The jesters court has the luxury of a surplus of participants at the moment, – any thoughts esteemed ones as to where the previous thousands are going to go to now in an alternative to the once previous world renowned SMB ? I’m guessing it won’t possibly be Barkers anymore Mr Premier, now that your ignited and ready to continue the momentum of Cop26 👍

  13. Anonymous says:

    after the 20th…assuming the passengers have followed the same protocols…..there should be no difference for atourist stepping off a plane or a boat?

    • Anonymous says:

      Very Logical.

      • Anonymous says:

        Italicized… rolled eye emoji following

      • Anonymous says:

        08 @2:56pm and 3:19pm – that proves it’s about the $$$! Cruise ship visitors don’t spend in restaurants or hotels!

        • Anonymous says:

          Exactly, and this is a valid point, not to be discarded.
          Consider the impact of someone visiting and using our infrastructure and consuming our resources.
          If you could get someone who spent more in our local economy why wouldn’t you want that?
          Why would you want a low spending person who slows down traffic and impacts your quality of life. I think the economic impact is a very important point.
          We should want to get more value (and less negative impact) from each dollar spent by our visitors.

    • Anonymous says:

      As individuals, at the instant they step off the plane/floating petri dish, almost true. However, an air passenger that has a negative PCR 24-72 hours before stepping off the plane is not the same risk as a cruise passenger who steps off the ship having had a PCR test a week before – when he/she boarded the ship, during which week the cruise passenger mixed with 1000-5000 people some of whom inevitably have Covid.

    • Anonymous says:

      Except for the fact that those who vote here hate cruise ships because they are useless to them but planes are necessary. If they gave free cruises to Caymanian Civil service they would be back already.

    • Anonymous says:

      True!!!!

  14. Anonymous says:

    Surely if we are to contribute to reduction of carbon, banning these behemoths should be part of the plan. Oh but they will just go somewhere else people will say, but at least we would be making an effort.

    • Anonymous says:

      No worse than a 54’ Hatteras

    • Anonymous says:

      Economically, the best option, with respect to cruise ships, is to target the more luxurious cruises with higher net-worth tourists.

      That way the statistical likelihood for economic benefits for Cayman businesses is better leveraged versus the mass quantity of tourists (who are on a budget) with less disposable income.

      If this method is utilized (targeting luxury cruises with high net-worth tourists), however, it will likely mean that CIG makes less revenue, because they would get less fees per head if less quantity of tourists from cruise ships.

      Now that COVID brought tourism (particularly cruise tourism) to a grinding halt, Cayman now has the opportunity to recalibrate CIG’s tourism policy.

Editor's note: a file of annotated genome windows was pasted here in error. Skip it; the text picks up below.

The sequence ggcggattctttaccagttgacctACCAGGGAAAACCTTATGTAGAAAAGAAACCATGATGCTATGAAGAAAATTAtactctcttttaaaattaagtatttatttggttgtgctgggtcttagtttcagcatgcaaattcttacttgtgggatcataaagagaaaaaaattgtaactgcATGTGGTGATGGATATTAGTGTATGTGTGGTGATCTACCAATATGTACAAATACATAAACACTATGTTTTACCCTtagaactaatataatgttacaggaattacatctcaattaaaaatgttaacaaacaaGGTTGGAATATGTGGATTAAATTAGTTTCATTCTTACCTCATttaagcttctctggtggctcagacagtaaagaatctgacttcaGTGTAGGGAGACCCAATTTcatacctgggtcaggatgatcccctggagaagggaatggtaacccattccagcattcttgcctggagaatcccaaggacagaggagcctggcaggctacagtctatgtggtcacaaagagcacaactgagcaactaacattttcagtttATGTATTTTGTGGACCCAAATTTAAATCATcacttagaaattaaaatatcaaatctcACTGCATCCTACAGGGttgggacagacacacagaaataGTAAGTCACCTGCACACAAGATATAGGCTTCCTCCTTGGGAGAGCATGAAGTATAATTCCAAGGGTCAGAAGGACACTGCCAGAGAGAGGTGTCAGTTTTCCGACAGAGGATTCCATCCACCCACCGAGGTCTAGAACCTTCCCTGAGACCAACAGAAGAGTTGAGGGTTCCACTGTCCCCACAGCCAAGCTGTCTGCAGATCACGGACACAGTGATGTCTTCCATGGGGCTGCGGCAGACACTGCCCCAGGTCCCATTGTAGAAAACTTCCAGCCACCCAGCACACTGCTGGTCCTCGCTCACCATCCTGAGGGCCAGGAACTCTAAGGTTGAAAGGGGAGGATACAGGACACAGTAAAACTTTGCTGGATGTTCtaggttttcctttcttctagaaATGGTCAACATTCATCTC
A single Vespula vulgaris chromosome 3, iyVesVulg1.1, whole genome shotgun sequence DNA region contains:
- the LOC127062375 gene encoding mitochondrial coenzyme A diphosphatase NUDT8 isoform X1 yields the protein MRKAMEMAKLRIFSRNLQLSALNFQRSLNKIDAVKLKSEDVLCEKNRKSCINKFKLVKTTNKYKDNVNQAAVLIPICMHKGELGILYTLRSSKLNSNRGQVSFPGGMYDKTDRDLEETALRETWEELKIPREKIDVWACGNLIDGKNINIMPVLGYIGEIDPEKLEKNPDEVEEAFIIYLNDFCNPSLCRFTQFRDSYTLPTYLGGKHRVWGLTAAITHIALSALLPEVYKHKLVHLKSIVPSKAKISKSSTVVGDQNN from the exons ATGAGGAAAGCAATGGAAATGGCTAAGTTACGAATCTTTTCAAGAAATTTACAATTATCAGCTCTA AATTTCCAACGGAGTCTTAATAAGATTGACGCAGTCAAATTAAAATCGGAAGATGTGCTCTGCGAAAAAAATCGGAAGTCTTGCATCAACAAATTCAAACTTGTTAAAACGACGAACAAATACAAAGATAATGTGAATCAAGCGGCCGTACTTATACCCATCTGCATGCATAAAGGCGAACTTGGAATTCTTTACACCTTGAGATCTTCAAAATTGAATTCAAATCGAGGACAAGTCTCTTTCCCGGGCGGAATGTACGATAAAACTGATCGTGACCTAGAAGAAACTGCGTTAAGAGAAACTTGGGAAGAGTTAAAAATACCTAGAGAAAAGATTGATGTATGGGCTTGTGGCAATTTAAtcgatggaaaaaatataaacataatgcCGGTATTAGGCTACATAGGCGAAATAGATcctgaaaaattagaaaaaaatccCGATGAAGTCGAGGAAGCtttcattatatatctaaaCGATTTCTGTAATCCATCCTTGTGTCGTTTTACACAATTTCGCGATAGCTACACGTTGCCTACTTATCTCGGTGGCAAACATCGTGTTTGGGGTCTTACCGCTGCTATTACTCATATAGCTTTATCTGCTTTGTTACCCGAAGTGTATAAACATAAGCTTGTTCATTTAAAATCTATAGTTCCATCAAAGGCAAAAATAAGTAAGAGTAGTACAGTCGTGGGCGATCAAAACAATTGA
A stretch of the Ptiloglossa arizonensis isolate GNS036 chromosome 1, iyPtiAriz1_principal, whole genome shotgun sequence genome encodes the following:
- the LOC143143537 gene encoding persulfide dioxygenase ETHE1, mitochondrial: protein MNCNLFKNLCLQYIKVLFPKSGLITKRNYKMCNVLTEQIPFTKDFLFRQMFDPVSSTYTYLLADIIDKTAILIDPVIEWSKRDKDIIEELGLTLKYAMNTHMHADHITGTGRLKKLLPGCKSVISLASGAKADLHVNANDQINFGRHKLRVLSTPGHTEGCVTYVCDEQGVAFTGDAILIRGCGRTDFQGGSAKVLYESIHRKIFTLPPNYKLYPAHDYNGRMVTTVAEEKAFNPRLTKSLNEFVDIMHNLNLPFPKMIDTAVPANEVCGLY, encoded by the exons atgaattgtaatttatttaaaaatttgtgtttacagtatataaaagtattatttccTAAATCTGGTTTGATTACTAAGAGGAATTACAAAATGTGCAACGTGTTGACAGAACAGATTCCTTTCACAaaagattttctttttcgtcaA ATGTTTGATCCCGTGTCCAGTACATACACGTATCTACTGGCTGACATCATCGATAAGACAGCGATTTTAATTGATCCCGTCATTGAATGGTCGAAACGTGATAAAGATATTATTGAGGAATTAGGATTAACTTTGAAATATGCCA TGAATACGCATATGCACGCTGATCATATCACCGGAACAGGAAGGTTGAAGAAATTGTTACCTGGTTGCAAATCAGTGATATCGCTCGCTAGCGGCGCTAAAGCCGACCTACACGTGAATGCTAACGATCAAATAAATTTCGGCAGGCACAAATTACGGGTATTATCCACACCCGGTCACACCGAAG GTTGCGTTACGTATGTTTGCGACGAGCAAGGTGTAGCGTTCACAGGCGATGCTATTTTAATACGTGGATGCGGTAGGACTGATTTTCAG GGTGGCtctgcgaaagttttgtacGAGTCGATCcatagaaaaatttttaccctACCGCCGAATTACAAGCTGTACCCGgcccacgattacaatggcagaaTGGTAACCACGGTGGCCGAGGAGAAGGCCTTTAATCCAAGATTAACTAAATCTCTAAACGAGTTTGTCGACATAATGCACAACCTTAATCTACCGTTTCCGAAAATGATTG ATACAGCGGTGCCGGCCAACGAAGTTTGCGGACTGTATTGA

If there were ever a time to make reasonable improvements in strategic policy, the time is now. Let’s see what the PACT does with this opportunity.

      This also makes clear that Cayman needs to have other pillars of economic stability. We cannot keep relying on tourism, banking and financial services.

      Law firms and accounting firms provide significant revenue, but they are getting regulated to death.

      If there is too much regulatory red tape and associated expenses, that takes away a competitive edge and deters business innovation and expansion.

      Also, if regulation is not carried out correctly, then that hurts the banks, financial services providers, accounts and lawyers.

      Let’s hope the European Parliament and international community are not successful in try to shut down Cayman’s economy with the intent of bringing business back onshore to their own counties.

      Looks like CIG has its work cut out for them. It’s going to be interesting what the PACT does. It could very well have lasting consequences for us all.

  15. Anonymous says:

    “Tourism Minister Kenneth Bryan has spoken about trying to get Cayman to be a first port of call as a way of easing the return of cruising but has not said anything about any broader changes to the sector or limiting future calls.” What???
    When/where did he say this??
    The majority of the island doesn’t want them here full stop. He’ll be losing even more of his ‘fan’ base now..

  16. Anonymous says:

    Wow. Even cruise ships are safer than us. 1,359 out of 600,000 people. We have 1,600 out of 71,000. Obviously it has to be adjusted for time and vaccination rate, but the answer is clear.

    • Anonymous says:

      Yep. My thoughts as well.

      • Anonymous says:

        97% of 600,000 leaves 18,000 unvaccinated onboard and if only 1359 end up with covid thats a pretty good success rate.
        Crunching the numbers more, using 14:27’s figures, 2.25% of those on island have/had COVID ((1600/71000) X 100 ), 0.22% of cruise passengers have/had it ((1359/600000)X100).